The work of friendship
Sometimes we're all just really the worst.
A few weeks ago, I took a short business trip to Switzerland. Just one night in Basel, a day of meetings, and then a 90-minute prop-jet flight into City Airport, and I was home by 7pm. No big deal, really. Still, it was the cap on an exhausting and chaotic week. I spent the next two days catching up on life, getting organized for the week ahead, and also just quietly relaxing. I blithely forgot about the tentative plans I'd made to get together with a dear girlfriend whom I hadn't seen for some time. I didn't think much of it until it the Monday morning, when, just as I was about to leave for work, my phone pinged with a message from her, "Are you alive?"
Ha! I thought, and replied straightaway, that indeed I was, and that I'd like to get together in the next few days. It then occurred to me that I'd missed our date. My phone pinged again. Actually, no, let's not get together this week, she said. She was pissed that I'd blown her off.
I understood, because she was right, but I'll admit that I was also slightly shocked. Canceling and rescheduling is so commonplace. We're used to it, we all basically have a gentlewoman's agreement that releases us from feeling any guilt when we do, and we never call each other out on it, not really. Sometimes our lack of ability to actually make plans and stick to them borders on the absurd, like in one of my favorite New Yorker pieces of the past few years:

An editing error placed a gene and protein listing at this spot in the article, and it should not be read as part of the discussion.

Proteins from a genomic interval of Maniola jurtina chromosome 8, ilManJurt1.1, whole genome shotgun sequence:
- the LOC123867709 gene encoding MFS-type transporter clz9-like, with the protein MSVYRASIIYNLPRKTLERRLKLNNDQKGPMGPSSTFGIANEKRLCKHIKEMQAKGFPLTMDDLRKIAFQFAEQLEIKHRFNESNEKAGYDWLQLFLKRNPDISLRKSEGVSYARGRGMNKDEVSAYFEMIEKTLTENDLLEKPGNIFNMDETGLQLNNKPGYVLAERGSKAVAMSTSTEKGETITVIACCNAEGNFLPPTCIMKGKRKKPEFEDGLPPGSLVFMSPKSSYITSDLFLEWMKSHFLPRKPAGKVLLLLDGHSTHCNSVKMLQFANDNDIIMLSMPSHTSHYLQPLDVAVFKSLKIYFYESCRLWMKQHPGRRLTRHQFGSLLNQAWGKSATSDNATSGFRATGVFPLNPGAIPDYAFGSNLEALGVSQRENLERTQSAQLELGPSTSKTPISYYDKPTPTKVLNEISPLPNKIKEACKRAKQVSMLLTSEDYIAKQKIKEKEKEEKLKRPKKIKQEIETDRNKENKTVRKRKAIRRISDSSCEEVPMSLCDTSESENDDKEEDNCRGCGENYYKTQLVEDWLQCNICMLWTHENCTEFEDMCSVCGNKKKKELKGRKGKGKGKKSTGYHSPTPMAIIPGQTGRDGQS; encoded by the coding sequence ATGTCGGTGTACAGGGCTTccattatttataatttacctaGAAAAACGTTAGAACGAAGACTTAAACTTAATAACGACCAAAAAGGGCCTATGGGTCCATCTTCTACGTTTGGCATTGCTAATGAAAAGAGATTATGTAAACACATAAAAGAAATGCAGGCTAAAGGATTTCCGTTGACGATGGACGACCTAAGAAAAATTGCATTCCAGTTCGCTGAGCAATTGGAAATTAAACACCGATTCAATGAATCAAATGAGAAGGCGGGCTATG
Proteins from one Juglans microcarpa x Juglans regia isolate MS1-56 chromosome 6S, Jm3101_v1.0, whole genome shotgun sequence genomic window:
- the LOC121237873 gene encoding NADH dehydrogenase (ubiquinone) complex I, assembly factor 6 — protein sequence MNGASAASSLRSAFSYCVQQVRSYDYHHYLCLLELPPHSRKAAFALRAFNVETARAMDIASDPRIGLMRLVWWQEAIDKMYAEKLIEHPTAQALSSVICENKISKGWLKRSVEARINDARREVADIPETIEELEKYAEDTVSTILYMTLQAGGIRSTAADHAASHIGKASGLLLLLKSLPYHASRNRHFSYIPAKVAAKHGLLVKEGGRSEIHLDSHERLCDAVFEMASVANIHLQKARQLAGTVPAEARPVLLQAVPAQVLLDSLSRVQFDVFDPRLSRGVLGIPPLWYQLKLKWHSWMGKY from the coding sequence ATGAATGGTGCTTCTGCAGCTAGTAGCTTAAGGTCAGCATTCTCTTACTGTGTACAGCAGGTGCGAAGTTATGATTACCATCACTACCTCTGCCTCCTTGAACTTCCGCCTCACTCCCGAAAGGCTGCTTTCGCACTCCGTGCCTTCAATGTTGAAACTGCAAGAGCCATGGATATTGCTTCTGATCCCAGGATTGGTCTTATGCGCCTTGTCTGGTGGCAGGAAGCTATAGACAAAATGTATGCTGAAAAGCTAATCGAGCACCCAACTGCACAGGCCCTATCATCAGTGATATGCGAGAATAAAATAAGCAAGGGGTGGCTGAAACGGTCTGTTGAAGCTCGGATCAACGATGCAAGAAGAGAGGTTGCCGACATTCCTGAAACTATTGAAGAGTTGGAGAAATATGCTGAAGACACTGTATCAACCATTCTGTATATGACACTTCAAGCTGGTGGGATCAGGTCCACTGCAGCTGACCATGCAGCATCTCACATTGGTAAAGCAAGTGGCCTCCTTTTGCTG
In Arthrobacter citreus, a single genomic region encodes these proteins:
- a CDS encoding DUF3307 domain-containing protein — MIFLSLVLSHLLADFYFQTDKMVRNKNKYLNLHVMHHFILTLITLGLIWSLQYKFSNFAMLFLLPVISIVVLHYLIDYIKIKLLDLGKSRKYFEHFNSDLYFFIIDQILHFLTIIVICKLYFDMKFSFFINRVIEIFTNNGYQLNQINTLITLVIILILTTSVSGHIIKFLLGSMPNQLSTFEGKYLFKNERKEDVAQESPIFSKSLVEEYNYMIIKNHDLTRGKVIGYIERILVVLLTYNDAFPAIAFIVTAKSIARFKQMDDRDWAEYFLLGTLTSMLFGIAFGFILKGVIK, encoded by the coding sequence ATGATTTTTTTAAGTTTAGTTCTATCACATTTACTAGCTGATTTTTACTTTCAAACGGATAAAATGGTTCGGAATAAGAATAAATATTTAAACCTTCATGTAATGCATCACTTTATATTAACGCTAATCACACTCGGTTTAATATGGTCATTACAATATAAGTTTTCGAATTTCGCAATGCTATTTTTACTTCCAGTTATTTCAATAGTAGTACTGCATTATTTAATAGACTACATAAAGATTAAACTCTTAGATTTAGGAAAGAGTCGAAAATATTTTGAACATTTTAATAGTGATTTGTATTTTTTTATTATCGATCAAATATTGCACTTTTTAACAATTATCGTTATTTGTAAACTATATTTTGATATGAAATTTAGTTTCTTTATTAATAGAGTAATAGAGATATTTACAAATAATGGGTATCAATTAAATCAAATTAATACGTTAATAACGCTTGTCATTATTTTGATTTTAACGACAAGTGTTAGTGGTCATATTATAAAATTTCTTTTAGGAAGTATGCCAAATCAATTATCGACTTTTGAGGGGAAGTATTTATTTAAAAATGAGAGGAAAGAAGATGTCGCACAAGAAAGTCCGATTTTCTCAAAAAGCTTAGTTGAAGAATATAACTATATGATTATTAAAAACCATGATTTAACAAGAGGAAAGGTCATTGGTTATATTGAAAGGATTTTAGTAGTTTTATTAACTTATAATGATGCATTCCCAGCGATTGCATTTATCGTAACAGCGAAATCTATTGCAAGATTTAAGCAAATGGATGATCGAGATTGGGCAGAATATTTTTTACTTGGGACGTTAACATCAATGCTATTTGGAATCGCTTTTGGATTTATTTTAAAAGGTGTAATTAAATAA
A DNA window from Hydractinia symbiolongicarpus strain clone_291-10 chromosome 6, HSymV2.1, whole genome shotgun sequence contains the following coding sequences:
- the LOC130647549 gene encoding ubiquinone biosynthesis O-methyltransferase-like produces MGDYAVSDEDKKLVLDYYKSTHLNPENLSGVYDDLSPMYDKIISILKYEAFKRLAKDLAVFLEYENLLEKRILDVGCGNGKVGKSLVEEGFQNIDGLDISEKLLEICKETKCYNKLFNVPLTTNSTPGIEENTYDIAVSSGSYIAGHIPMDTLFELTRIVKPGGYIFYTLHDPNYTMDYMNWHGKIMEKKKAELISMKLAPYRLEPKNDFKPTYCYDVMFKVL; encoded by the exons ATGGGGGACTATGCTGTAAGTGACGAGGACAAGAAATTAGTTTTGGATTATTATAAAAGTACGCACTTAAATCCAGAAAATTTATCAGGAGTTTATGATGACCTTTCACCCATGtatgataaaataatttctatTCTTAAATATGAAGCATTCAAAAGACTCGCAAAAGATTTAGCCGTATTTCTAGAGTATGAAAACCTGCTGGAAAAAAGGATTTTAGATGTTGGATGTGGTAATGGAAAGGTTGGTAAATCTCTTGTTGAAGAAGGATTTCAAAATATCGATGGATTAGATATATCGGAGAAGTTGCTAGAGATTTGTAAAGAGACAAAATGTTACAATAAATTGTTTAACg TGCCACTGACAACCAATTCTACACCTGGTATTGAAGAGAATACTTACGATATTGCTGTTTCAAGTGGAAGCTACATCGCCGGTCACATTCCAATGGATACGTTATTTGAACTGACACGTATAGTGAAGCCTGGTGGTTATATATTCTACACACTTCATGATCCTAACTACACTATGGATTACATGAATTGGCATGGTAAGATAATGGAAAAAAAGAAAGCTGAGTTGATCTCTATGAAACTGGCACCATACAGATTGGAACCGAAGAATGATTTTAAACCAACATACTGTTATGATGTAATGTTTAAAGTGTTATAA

"B: I am total garbage at scheduling and forgot we were supposed to meet up tonight. Could you do Mon? SO SORRY. I feel terrible.
A: OMG, do not feel terrible. You are not as bad as I am. If you’re garbage, then I am, like, the Deepwater Horizon oil spill, because Monday doesn’t work. What about tomorrow?
B: I am worse than the global food crisis. Tomorrow’s no good. This is embarrassing, but I signed up for a yoga workshop. (I know, eye roll.) Anyway, hopefully I’ll get my shit together and stop being the 2004 Indian Ocean tsunami by next week. Xo."
In the wise words of Homer Simpson, it's funny cuz it's true. We are all the worst at being friends. I may not have related to much of the experience of Girls (which did not at all get in the way of my falling in love with it, ultimately), but as the show ended this week, it's now clear that the central arc was not about the enduring strength of female friendships, come hell or high water. Rather, it was about the reality of how they change over time, and often reach a natural end.
Friendships dissolve, more often due to lack of nourishment than because of some dramatic event (like when your best friend hooks up with your ex, and then the two of them make a short film together about your relationship, for example). In the past several years, I've lost two close friends myself, one somewhat dramatically, and another, one of my oldest, mostly because she's not really on social media.
Which is funny, isn't it- how Facebook is actually what keeps us together these days, and I'm incredibly grateful for it. It doesn't necessarily matter that it may have been ages since we last saw each other in person, or if we even have. I care to see how friends' lives have unfolded in parallel to my own. Our handful of connections in life may be tenuous and fleeting, but they are inextricable, and for the most part, I relish the small ways we remain in touch.